In reply to an earlier post on Aug 2, 2009 8:38:10 PM PDT
War and Peace is definitely on my list!

Posted on Aug 29, 2009 8:16:02 AM PDT
Last edited by the author on Aug 29, 2009 8:29:57 AM PDT
Amongst so many you might well have missed its listing by Helen so allow me to emphasize again the magnificence of "A Rage Against Heaven" by Fred Mustard Stewart. Don't be put off by the sparse (but glowing) reviews on amazon, GWTW pales against this Civil War epic. It was the first book that I recommended on the forum, Bar None the very best historical novels ....that I initiated two years ago and have had several thank you e-mails regarding the recommendation. Trust Helen, trust me, it is a masterpiece.

Dudley

In reply to an earlier post on Aug 29, 2009 8:38:49 AM PDT
Library Lady says:
The Help by Kaghryn Stockett. Not sure if you consider it historical fiction. It takes place in the early 60s in Jackson, Mississippi.

Posted on Aug 29, 2009 7:10:18 PM PDT
Last edited by the author on Aug 29, 2009 7:11:58 PM PDT
Scotsqueen says:
Without a doubt, Sharon Kay Penman is my personal favorite; I'm thrilled to see several other people who share my opinion!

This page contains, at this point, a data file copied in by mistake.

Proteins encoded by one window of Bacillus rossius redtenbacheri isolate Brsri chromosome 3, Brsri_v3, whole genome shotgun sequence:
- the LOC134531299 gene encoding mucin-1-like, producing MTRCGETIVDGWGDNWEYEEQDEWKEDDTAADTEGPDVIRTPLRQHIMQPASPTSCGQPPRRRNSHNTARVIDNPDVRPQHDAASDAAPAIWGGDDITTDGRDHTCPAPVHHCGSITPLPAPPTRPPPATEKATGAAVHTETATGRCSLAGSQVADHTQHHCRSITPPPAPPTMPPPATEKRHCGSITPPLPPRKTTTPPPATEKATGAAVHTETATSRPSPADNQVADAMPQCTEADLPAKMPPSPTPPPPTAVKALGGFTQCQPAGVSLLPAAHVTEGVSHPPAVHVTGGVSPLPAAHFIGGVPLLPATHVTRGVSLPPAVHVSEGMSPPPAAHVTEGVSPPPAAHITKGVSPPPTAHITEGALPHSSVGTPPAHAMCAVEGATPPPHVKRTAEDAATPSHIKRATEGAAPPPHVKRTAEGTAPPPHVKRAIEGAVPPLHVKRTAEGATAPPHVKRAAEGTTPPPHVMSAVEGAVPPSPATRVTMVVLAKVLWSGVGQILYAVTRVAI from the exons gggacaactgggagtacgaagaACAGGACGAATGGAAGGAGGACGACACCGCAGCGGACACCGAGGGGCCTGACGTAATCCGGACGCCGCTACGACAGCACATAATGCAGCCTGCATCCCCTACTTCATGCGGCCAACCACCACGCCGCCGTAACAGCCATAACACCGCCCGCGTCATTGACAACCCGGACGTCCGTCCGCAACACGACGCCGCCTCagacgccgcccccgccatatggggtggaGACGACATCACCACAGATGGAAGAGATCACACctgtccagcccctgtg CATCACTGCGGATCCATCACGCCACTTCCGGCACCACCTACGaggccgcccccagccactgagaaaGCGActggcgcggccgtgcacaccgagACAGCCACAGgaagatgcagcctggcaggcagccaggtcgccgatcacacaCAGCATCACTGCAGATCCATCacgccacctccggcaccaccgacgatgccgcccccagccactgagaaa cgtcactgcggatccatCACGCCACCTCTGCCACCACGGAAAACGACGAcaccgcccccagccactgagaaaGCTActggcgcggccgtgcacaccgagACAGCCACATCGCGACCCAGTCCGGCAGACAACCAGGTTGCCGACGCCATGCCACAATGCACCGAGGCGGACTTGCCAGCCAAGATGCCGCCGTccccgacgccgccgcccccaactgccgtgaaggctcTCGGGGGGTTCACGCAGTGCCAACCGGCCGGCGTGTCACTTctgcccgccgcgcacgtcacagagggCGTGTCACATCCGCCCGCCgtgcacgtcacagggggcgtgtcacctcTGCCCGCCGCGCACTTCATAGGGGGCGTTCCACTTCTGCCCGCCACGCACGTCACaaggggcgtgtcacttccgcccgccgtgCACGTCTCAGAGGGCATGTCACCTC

The Sunne in Splendour (Richard III and Wars of the Roses)
Here Be Dragons; Falls the Shadow; The Reckoning (Welsh trilogy)
When Christ and His Saints Slept; Time and Chance; Devil's Brood (Henry II and Eleanor of Aquitaine; I believe she is writing a fourth book in this series about Richard the Lionheart)

A hearty second to the person who mentioned Neal Stephenson's Baroque Cycle (Quicksilver; The Confusion; The System of the World): I just finished this and really enjoyed it. Not "pure" historical fiction but also the history of science; finance; politics; alchemy and metallurgy; pirates and sailing; a little bit of everything. Whenever a topic interests Neal, he goes off on a tangent to explain it. Very long but fascinating! Also worth reading is Cryptonomicon, which has WWII and present-day storylines with characters who are related to each other and to the characters in the Baroque Cycle.